Ask the Doctor: Flexibility Can Be a Stretch
DEAR DR. DONOHUE: I am 60 years old and continue to play basketball twice a week.
I play through a number of nagging pains and ailments.
One problem I have never had is Achilles’ tendinopathy.
I attribute this to stretching after I warm up and after I am through playing.
If you agree, pass this tip on to others.
ANSWER: I’ll get to your question, but let me take your letter as an opportunity to say something about stretching and flexibility.
Flexibility is the degree of movement a joint can make.
Some people are born with limited joint movement, while others have extreme, even pathological joint looseness.
Sporting activities that require more than average flexibility are pitching a baseball, gymnastics, figure skating and dancing.
Dancing is a sport that requires great athleticism, strength and flexibility.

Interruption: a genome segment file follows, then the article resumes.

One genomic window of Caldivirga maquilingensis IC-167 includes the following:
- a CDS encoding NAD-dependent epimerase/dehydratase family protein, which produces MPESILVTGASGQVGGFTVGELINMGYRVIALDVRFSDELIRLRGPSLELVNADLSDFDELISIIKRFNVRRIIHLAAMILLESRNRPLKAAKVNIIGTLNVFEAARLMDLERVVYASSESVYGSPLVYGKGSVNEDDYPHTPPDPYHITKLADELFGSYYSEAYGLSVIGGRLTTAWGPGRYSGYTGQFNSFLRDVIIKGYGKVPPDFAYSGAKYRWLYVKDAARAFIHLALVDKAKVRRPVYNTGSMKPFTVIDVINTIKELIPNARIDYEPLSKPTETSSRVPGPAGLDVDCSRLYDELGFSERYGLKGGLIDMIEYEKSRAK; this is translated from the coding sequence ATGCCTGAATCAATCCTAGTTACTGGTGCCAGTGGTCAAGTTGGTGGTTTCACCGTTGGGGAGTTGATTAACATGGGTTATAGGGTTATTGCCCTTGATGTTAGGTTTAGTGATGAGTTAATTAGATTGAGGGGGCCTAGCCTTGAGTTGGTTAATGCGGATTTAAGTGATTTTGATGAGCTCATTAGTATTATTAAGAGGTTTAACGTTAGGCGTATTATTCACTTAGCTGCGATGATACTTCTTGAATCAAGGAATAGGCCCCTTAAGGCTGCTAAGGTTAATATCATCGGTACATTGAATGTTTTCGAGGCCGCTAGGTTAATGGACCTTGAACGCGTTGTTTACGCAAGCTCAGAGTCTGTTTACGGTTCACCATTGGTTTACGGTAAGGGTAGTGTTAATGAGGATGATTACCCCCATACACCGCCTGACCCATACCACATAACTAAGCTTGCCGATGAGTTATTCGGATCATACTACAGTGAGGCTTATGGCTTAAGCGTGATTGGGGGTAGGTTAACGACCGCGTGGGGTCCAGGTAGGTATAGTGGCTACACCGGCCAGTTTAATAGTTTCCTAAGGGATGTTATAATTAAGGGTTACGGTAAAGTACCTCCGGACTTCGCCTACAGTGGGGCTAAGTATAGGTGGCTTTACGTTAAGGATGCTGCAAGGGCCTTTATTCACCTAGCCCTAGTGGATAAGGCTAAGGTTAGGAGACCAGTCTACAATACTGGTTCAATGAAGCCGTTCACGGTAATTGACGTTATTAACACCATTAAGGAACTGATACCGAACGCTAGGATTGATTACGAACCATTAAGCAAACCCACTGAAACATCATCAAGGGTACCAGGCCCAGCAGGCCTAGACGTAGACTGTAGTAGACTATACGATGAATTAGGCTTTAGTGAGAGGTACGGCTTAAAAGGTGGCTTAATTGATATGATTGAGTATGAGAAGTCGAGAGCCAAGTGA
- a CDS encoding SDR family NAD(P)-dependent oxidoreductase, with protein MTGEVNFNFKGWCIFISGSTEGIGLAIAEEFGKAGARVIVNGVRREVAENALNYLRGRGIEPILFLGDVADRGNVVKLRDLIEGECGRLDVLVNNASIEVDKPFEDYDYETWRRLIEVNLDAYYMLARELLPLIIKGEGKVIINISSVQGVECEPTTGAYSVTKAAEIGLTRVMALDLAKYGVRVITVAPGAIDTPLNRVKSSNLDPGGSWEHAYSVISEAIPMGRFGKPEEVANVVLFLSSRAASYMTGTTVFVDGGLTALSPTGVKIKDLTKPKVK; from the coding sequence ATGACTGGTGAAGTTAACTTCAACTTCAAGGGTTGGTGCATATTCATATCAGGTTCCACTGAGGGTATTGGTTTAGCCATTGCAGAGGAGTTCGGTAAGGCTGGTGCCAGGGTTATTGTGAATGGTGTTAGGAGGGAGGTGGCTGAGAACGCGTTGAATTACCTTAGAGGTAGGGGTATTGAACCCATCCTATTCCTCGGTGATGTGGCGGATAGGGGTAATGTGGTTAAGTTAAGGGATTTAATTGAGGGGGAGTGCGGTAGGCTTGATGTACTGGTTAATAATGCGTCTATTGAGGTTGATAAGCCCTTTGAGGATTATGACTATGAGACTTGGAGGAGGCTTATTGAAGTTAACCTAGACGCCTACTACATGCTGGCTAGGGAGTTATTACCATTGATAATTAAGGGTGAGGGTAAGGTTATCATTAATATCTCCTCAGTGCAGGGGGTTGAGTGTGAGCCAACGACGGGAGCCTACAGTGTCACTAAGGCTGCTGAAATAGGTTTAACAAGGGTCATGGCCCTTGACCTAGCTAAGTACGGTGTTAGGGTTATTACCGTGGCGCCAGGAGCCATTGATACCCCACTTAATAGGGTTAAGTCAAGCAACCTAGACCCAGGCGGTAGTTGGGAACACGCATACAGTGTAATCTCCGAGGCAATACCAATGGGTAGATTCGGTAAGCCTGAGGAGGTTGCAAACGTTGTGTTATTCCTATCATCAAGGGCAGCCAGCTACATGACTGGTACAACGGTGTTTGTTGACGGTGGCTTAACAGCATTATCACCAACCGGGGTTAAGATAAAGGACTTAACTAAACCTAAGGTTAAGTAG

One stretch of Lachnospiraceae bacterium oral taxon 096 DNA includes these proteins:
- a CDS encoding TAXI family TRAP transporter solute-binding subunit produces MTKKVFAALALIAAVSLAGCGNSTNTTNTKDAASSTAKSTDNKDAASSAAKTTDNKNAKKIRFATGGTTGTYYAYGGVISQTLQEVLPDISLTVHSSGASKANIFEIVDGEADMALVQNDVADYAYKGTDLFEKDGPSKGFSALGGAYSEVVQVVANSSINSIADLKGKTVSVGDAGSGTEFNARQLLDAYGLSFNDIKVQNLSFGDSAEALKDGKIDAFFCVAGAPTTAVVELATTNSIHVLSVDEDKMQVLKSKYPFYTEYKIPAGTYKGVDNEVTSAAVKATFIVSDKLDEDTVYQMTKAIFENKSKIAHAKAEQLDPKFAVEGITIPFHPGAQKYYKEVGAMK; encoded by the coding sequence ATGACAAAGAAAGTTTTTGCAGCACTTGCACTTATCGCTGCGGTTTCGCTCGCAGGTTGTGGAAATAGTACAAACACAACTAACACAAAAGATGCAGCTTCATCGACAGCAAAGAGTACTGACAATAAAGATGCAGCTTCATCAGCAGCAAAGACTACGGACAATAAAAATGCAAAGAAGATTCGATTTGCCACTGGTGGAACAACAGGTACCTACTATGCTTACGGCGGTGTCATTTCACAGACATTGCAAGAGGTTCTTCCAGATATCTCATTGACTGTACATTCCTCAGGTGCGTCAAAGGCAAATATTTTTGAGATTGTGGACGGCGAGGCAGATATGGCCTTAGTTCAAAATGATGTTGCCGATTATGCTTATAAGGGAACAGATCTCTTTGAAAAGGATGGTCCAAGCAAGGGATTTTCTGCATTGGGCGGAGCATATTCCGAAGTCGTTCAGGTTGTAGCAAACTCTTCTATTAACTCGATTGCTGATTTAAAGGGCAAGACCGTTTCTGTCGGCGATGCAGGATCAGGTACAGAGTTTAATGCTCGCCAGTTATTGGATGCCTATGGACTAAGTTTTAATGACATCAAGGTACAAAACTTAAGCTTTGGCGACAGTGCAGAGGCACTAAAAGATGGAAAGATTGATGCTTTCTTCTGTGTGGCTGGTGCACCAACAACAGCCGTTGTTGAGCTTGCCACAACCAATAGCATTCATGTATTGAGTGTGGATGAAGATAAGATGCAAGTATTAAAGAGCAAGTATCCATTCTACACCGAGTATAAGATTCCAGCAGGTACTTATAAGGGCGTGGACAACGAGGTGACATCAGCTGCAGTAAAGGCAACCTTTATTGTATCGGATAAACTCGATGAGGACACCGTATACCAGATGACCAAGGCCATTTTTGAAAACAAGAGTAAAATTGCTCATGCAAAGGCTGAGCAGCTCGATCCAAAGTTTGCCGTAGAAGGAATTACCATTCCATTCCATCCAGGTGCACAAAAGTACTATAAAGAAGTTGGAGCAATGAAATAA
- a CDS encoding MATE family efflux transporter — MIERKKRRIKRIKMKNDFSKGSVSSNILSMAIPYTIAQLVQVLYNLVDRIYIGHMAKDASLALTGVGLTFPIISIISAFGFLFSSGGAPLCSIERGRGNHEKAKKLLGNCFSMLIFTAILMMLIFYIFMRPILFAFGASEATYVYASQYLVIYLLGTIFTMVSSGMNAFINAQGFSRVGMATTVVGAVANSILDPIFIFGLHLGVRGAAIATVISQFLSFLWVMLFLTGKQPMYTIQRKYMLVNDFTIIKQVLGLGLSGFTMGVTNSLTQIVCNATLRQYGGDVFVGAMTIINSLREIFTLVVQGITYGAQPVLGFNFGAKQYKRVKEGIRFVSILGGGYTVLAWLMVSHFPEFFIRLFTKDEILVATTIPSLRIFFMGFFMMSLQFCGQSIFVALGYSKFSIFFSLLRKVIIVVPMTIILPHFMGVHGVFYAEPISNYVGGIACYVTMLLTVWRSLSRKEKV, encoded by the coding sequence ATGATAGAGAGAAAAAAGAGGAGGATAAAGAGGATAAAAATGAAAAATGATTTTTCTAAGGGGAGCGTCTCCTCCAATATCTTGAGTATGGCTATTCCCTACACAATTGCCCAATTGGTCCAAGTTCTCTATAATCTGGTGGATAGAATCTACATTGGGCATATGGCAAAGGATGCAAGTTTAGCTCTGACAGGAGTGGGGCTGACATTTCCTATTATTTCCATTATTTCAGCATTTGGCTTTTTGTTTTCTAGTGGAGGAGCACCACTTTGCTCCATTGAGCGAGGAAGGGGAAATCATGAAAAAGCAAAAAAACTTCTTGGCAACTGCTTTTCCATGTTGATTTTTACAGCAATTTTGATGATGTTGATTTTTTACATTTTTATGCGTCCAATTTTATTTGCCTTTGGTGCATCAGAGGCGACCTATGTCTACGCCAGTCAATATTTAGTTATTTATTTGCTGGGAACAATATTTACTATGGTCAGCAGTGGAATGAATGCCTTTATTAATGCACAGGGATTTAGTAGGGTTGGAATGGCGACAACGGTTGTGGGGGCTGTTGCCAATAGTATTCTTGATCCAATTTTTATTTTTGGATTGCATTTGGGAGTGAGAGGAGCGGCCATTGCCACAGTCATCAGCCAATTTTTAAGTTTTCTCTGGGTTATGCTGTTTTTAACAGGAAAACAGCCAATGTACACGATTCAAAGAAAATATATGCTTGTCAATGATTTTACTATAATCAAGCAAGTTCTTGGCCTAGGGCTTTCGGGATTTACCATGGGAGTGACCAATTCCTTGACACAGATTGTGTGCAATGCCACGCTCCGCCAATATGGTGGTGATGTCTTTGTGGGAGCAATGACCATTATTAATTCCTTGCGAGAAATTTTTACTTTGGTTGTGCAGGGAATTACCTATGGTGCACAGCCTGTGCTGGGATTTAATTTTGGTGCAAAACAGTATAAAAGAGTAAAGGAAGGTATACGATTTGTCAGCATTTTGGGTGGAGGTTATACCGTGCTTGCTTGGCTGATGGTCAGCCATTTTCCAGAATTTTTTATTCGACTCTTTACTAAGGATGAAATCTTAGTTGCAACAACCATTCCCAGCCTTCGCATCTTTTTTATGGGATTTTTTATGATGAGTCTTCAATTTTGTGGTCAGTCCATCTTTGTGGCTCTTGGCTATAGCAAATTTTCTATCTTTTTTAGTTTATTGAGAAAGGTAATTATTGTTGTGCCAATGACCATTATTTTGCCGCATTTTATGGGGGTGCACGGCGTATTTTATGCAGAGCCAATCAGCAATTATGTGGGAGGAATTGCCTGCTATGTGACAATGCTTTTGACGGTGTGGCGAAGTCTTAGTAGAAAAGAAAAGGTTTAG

The joint itself determines how great its range of motion is, but so do the tendons, muscles and ligaments that surround the joint.
Those structures can be stretched.
The best way to increase joint flexibility is through static stretching.
Move the arm, leg or whatever as far as comfortably possible, and hold that stretched position for 15 to 30 seconds.
Don’t bounce your way into a stretch.
That kind of stretching - ballistic stretching - can injure joints, tendons, ligaments and muscles.
Older people have a vested interest in keeping themselves flexible.
When they lose flexibility, they cannot put on shoes, tie shoelaces or dress themselves.
Besides improving performance, stretching is said to prevent injuries.
If joints, tendons, ligaments and muscles are too tight, they suffer from sprains (ligament and tendon tears) and strains (muscle tears).
Intuitively, stretching ought to prevent such injuries.
Perhaps your stretching has preserved your Achilles’ tendon. I buy that claim.
However, I have to confess that evidence supporting injury prevention through stretching is not overwhelming.
Dr. Donohue regrets that he is unable to answer individual letters, but he will incorporate them in his column whenever possible. Readers may write him or request an order form of available health newsletters at P.O. Box 536475, Orlando, FL 32853-6475.